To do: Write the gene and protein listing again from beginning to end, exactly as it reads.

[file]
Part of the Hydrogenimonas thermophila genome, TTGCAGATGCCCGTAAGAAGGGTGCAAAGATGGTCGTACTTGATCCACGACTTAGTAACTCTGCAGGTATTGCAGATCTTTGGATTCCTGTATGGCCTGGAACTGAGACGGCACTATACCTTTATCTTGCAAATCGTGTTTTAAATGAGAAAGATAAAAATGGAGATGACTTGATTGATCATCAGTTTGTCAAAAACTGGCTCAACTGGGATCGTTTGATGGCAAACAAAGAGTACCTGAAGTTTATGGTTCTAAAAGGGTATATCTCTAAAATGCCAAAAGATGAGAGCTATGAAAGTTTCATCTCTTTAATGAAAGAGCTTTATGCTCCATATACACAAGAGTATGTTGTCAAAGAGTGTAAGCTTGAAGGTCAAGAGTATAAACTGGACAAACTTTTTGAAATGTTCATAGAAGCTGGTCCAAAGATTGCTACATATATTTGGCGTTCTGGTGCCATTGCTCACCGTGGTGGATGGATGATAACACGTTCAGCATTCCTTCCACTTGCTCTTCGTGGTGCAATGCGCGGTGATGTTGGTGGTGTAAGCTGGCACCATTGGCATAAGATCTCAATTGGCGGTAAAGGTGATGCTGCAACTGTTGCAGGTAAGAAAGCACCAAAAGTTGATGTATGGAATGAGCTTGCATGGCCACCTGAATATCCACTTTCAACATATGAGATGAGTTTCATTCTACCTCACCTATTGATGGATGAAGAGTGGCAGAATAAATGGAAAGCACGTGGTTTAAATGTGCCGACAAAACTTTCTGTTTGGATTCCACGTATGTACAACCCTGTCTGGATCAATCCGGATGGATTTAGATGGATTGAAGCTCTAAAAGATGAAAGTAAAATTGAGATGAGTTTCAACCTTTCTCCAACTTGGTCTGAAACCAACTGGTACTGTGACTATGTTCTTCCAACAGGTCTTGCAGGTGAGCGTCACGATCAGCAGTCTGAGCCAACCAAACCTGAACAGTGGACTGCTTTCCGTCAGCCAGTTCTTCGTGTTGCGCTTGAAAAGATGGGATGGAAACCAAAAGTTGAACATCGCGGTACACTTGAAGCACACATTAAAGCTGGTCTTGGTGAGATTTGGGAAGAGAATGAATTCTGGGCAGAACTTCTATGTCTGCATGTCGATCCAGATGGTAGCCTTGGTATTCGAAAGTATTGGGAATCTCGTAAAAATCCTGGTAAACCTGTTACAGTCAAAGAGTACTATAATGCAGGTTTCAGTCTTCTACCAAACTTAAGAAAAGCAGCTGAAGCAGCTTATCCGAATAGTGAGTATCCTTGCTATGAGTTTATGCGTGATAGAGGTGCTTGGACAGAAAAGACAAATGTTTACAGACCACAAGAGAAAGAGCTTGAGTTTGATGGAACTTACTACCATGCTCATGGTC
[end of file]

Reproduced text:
Part of the Hydrogenimonas thermophila genome, TTGCAGATGCCCGTAAGAAGGGTGCAAAGATGGTCGTACTTGATCCACGACTTAGTAACTCTGCAGGTATTGCAGATCTTTGGATTCCTGTATGGCCTGGAACTGAGACGGCACTATACCTTTATCTTGCAAATCGTGTTTTAAATGAGAAAGATAAAAATGGAGATGACTTGATTGATCATCAGTTTGTCAAAAACTGGCTCAACTGGGATCGTTTGATGGCAAACAAAGAGTACCTGAAGTTTATGGTTCTAAAAGGGTATATCTCTAAAATGCCAAAAGATGAGAGCTATGAAAGTTTCATCTCTTTAATGAAAGAGCTTTATGCTCCATATACACAAGAGTATGTTGTCAAAGAGTGTAAGCTTGAAGGTCAAGAGTATAAACTGGACAAACTTTTTGAAATGTTCATAGAAGCTGGTCCAAAGATTGCTACATATATTTGGCGTTCTGGTGCCATTGCTCACCGTGGTGGATGGATGATAACACGTTCAGCATTCCTTCCACTTGCTCTTCGTGGTGCAATGCGCGGTGATGTTGGTGGTGTAAGCTGGCACCATTGGCATAAGATCTCAATTGGCGGTAAAGGTGATGCTGCAACTGTTGCAGGTAAGAAAGCACCAAAAGTTGATGTATGGAATGAGCTTGCATGGCCACCTGAATATCCACTTTCAACATATGAGATGAGTTTCATTCTACCTCACCTATTGATGGATGAAGAGTGGCAGAATAAATGGAAAGCACGTGGTTTAAATGTGCCGACAAAACTTTCTGTTTGGATTCCACGTATGTACAACCCTGTCTGGATCAATCCGGATGGATTTAGATGGATTGAAGCTCTAAAAGATGAAAGTAAAATTGAGATGAGTTTCAACCTTTCTCCAACTTGGTCTGAAACCAACTGGTACTGTGACTATGTTCTTCCAACAGGTCTTGCAGGTGAGCGTCACGATCAGCAGTCTGAGCCAACCAAACCTGAACAGTGGACTGCTTTCCGTCAGCCAGTTCTTCGTGTTGCGCTTGAAAAGATGGGATGGAAACCAAAAGTTGAACATCGCGGTACACTTGAAGCACACATTAAAGCTGGTCTTGGTGAGATTTGGGAAGAGAATGAATTCTGGGCAGAACTTCTATGTCTGCATGTCGATCCAGATGGTAGCCTTGGTATTCGAAAGTATTGGGAATCTCGTAAAAATCCTGGTAAACCTGTTACAGTCAAAGAGTACTATAATGCAGGTTTCAGTCTTCTACCAAACTTAAGAAAAGCAGCTGAAGCAGCTTATCCGAATAGTGAGTATCCTTGCTATGAGTTTATGCGTGATAGAGGTGCTTGGACAGAAAAGACAAATGTTTACAGACCACAAGAGAAAGAGCTTGAGTTTGATGGAACTTACTACCATGCTCATGGTC